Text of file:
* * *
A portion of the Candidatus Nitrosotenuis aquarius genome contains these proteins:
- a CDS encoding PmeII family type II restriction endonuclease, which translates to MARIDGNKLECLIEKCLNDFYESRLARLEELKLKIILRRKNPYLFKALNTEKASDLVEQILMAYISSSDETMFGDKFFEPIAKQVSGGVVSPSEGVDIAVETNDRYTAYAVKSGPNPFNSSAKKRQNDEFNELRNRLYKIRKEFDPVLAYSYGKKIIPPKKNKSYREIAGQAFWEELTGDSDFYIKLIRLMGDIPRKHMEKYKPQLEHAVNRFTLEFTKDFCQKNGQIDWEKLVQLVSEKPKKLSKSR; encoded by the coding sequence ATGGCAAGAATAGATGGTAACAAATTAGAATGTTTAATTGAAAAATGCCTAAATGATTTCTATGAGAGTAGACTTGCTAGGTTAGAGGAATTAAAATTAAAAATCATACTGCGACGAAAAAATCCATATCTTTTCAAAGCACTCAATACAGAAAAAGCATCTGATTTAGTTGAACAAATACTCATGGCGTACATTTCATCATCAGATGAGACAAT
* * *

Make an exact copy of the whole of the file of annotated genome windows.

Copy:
A portion of the Candidatus Nitrosotenuis aquarius genome contains these proteins:
- a CDS encoding PmeII family type II restriction endonuclease, which translates to MARIDGNKLECLIEKCLNDFYESRLARLEELKLKIILRRKNPYLFKALNTEKASDLVEQILMAYISSSDETMFGDKFFEPIAKQVSGGVVSPSEGVDIAVETNDRYTAYAVKSGPNPFNSSAKKRQNDEFNELRNRLYKIRKEFDPVLAYSYGKKIIPPKKNKSYREIAGQAFWEELTGDSDFYIKLIRLMGDIPRKHMEKYKPQLEHAVNRFTLEFTKDFCQKNGQIDWEKLVQLVSEKPKKLSKSR; encoded by the coding sequence ATGGCAAGAATAGATGGTAACAAATTAGAATGTTTAATTGAAAAATGCCTAAATGATTTCTATGAGAGTAGACTTGCTAGGTTAGAGGAATTAAAATTAAAAATCATACTGCGACGAAAAAATCCATATCTTTTCAAAGCACTCAATACAGAAAAAGCATCTGATTTAGTTGAACAAATACTCATGGCGTACATTTCATCATCAGATGAGACAAT